Results in a new GCSE English language qualification for Welsh pupils are slightly down on grades from last year, after controversy surrounding shock low marks in January exams.
The exam board WJEC says English language results have "remained stable" between 2013 and 2014 for 16-year-olds, and attributed drops overall to lower results for pupils aged 15 and 17.
WJEC does acknowledge "some centres have experienced variability in their results" - with a number of schools seeing either significant rises - or falls - in the proportion of pupils achieving A*-C grades compared to last year.
GCSE English language results 2014:
- A* - A: 11.6% (down from 11.9% last year)
- A* - C: 58% (down from 59.6% last year)
- A* - G: 98.9% (down from 99% last year)
- 13.7% of centres saw decrease of over 10 percentage points in proportion of pupils aged 16 achieving A* - C, compared to 2013
- 15.1% of centres saw increase of over 10 percentage points in proportion of pupils aged 16 achieving A* - C, compared to 2013
Pupils receiving their results today are the first to complete a new Wales-only GCSE in English language, introduced after a row between Welsh and UK governments over the regrading of exams in 2012 where pupils were claimed to have been unfairly disadvantaged.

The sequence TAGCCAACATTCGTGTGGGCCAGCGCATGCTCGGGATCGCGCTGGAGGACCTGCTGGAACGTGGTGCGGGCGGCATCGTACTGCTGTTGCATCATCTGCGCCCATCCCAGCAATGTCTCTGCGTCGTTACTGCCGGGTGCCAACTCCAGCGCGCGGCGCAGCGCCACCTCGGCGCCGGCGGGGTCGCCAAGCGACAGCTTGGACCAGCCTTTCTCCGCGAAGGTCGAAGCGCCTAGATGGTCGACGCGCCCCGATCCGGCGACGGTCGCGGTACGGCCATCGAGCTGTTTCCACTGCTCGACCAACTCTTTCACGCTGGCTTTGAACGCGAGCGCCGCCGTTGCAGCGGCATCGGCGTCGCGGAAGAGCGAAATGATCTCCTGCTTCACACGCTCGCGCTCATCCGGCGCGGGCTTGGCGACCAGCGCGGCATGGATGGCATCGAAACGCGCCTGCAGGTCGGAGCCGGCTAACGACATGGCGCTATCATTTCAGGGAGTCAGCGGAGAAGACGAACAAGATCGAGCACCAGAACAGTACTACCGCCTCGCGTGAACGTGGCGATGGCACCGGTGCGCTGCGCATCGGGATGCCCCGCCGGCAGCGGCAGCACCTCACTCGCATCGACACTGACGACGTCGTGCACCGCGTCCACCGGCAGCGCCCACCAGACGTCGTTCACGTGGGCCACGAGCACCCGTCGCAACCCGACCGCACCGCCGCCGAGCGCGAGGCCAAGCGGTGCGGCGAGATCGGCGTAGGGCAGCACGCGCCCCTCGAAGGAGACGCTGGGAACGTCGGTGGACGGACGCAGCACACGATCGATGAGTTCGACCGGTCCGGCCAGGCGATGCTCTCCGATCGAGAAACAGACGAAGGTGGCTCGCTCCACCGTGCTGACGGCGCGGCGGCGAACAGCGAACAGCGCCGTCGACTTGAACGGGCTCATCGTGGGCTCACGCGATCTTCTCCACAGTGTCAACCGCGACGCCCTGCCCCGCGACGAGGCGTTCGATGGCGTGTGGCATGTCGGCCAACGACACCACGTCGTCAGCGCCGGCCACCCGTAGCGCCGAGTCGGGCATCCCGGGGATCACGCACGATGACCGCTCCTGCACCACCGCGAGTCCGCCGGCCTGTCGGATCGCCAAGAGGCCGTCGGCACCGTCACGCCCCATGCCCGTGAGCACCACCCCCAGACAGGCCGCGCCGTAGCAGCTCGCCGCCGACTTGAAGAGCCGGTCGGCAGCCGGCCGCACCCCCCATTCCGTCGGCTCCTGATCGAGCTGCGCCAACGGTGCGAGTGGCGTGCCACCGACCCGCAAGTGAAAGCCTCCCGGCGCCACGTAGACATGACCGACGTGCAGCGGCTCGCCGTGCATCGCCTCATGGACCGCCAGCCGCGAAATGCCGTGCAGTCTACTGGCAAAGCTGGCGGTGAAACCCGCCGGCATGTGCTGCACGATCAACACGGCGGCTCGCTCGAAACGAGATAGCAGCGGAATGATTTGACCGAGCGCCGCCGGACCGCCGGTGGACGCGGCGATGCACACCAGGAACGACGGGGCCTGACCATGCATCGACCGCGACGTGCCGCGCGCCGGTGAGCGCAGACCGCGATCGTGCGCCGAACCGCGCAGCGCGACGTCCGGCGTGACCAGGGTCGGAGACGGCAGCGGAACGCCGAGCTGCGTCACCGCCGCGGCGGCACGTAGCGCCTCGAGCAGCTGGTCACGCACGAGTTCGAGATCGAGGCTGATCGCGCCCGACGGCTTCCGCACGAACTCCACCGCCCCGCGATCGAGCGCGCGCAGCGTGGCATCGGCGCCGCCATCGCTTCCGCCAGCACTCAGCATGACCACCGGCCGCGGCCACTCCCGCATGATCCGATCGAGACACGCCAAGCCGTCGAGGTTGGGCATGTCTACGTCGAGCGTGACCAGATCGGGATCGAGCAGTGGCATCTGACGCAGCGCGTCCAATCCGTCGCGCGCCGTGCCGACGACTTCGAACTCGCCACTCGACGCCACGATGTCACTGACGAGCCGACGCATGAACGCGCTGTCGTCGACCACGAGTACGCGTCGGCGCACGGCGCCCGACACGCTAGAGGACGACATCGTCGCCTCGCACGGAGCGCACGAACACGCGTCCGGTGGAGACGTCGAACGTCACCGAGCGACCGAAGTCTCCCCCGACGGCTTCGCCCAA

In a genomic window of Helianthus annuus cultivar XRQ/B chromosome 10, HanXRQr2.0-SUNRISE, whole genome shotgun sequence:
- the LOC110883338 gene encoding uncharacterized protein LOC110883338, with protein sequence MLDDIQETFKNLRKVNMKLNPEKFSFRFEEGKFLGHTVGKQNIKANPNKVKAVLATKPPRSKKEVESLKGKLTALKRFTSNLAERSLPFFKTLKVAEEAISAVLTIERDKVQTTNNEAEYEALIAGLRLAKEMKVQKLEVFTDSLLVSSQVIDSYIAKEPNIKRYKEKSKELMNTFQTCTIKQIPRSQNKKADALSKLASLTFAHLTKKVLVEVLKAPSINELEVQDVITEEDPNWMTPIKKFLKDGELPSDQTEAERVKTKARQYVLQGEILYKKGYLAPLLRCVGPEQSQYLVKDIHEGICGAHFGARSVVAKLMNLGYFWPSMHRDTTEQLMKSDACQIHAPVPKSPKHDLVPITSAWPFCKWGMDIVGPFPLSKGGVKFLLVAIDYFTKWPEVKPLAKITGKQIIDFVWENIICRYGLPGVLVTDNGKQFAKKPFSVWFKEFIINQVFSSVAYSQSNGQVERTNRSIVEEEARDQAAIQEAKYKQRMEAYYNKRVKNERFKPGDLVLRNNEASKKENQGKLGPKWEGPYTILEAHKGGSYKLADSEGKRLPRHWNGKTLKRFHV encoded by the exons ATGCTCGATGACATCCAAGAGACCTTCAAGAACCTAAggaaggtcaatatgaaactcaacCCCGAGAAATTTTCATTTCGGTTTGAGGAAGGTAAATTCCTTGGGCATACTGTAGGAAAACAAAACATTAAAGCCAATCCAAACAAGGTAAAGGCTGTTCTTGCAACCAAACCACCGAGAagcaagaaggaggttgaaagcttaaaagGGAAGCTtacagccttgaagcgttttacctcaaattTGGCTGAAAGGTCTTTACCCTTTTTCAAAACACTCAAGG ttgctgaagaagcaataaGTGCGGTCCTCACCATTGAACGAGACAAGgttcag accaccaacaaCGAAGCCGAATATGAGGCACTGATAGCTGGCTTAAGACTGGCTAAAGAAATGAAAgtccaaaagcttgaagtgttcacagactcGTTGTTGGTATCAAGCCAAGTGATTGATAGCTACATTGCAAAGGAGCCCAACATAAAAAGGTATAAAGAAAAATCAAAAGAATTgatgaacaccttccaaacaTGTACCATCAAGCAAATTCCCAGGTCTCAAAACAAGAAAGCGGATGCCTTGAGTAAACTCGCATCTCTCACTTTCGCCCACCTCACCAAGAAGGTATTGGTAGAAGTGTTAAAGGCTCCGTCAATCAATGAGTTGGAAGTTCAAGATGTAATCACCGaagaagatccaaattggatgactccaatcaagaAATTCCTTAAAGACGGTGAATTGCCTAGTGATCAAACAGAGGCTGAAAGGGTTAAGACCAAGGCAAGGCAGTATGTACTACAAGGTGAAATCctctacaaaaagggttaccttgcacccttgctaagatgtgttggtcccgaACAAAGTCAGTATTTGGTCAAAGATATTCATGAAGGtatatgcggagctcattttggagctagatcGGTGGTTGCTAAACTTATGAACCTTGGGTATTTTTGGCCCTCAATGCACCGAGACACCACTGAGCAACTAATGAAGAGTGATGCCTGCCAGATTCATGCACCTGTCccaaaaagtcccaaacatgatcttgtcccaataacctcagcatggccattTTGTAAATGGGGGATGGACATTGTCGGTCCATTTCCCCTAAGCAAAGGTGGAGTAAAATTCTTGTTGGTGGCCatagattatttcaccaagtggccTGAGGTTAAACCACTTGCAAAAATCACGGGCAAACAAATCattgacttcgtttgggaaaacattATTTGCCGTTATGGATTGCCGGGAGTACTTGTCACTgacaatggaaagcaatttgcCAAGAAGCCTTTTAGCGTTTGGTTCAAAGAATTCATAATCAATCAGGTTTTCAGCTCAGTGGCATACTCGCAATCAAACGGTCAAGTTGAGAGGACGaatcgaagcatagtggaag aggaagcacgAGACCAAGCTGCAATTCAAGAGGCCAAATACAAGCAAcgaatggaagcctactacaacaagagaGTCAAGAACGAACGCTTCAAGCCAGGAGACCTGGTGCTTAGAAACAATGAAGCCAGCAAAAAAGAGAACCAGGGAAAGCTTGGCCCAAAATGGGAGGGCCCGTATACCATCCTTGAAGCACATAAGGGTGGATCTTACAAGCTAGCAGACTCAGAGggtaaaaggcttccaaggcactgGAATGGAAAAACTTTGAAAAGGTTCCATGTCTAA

More than 20,000 Welsh pupils took at least one unit of the new GCSE in January, with added emphasis on spelling, grammar and punctuation - but over 100 schools reported unexpectedly low grades.
The Welsh Government and WJEC initiated reviews which found no single factor caused the grades, and ITV News revealed 90% of pupils who sat exams in January were entered to re-sit in the summer.
The Welsh Government has continued to insist this year's pupils will not be disadvantaged compared to previous years when receiving final results.
More top news
More than 200,000 women are screened for cervical cancer in Wales every year, but what exactly is it they are being tested for?
Five young sailors from South Wales will be training in Pwllheli this morning ahead of the Optimist European Championships.
Wildlife experts have warned over the possible extinction of water voles, with a dramatic decline in numbers over the past 45 years.